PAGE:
I wish I could tell you that Tamiko and Bridgette’s cases are isolated ones, that stories like these are few and far between but the truth is that there are hundreds of victims throughout  the state of Georgia who are left every day feeling defenseless and at the mercy of their attackers and abusers as they attempt to navigate the legal process with no real backing.

The stories I read were shared by victims who felt like they had no voice while they waited for resolutions to cases that sometimes never came, and if they did, it would sometimes be after the fact and they never get a chance to be a part of the proceedings, to have an input, as was the case for Tammy Berryhil whose 19 year old daughter was killed by a distracted driver.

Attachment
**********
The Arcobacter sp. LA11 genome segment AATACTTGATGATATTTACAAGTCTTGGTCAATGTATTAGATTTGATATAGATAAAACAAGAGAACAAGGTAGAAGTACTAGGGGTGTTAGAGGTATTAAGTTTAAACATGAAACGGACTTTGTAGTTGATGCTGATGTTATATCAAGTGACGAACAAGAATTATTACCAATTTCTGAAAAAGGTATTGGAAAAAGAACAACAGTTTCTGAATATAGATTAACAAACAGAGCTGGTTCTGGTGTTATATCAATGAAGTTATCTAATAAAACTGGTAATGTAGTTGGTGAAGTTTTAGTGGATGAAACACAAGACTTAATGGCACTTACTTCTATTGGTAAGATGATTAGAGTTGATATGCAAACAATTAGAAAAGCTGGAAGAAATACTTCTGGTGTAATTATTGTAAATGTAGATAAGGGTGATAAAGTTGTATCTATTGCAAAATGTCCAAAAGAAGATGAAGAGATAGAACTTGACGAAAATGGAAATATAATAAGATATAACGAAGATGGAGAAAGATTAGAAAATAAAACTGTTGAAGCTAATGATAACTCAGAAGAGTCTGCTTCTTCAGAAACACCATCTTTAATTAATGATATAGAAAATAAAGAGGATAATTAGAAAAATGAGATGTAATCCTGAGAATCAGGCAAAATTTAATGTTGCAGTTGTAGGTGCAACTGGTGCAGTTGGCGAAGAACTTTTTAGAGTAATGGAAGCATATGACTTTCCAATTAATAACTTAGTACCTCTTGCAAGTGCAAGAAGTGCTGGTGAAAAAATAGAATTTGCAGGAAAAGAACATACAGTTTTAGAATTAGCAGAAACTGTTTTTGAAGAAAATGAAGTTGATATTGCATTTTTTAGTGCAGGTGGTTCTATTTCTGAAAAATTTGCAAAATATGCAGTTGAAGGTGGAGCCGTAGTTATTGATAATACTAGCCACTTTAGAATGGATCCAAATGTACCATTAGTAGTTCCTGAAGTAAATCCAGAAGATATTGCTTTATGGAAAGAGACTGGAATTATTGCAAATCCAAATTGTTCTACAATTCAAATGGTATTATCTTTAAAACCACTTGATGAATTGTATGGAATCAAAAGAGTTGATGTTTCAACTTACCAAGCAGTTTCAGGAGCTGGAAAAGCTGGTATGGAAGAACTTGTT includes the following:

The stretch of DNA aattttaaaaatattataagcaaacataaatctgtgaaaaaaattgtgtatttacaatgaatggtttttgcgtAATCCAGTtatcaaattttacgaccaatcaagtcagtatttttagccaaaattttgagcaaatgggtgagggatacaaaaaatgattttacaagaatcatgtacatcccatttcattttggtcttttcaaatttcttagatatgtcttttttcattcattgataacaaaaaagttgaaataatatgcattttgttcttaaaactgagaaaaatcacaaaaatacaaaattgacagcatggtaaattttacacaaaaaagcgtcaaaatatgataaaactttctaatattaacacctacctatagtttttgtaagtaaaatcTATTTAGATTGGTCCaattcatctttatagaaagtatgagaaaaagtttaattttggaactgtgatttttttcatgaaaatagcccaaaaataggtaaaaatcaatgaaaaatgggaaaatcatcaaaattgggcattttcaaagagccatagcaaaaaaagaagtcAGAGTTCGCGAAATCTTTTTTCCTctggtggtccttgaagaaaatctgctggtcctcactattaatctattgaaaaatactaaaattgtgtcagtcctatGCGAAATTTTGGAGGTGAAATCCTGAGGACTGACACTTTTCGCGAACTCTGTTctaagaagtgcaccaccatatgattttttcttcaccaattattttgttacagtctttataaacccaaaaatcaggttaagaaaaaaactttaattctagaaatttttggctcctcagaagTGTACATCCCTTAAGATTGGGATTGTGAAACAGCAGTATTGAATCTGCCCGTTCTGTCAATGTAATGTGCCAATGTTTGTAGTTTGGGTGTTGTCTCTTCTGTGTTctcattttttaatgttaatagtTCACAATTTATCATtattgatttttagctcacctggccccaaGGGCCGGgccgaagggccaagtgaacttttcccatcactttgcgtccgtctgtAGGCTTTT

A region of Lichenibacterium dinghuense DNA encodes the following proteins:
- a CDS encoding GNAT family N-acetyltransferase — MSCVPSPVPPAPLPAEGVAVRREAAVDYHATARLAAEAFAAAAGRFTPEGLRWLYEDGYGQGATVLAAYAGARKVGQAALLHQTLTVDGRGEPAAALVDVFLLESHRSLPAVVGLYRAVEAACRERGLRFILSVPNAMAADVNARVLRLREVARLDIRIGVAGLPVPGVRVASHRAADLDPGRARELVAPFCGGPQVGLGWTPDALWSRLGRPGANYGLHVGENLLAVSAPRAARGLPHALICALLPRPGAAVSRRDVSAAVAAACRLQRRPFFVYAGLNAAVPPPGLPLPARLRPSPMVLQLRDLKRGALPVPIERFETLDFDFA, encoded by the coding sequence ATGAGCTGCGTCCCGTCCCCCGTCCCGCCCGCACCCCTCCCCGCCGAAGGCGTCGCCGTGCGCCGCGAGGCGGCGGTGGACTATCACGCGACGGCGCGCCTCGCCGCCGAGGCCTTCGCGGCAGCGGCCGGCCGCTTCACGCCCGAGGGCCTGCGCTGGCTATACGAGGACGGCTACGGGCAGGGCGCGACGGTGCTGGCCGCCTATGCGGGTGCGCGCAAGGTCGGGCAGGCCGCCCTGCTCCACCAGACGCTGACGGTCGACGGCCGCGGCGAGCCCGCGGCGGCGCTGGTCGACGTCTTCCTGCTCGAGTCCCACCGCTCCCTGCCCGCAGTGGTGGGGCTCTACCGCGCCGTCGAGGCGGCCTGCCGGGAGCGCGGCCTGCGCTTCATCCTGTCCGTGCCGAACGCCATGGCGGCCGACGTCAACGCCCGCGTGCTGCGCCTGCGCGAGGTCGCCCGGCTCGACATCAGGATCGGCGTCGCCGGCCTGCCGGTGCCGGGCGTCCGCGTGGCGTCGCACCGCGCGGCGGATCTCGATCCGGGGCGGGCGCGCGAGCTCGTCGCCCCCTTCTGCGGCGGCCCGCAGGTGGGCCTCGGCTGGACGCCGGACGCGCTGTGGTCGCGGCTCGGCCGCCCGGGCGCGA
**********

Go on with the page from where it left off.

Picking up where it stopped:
I called monthly to the Columbus DAs office asking for updates as to when the case would come to  trial…I was told that I would be given a call so I could be present and be a voice for my daughter. To my shock and dismay, one month when I called I was told that the case had already been to trial and was over. The accused was sentenced to 250 hours of community service and allowed to leave the state…my daughter’s voice was silenced. And by not being notified or being able to be present in court, I feel like her voice was silenced all over again.”

I find this totally unacceptable. Crime victims and their families are often times still grieving for their loved ones, or living in fear of their offenders even as they try get their lives back to some semblance of normalcy; to find relief, justice or closure; treating them like a number or statistic, would simply be adding insult to injury.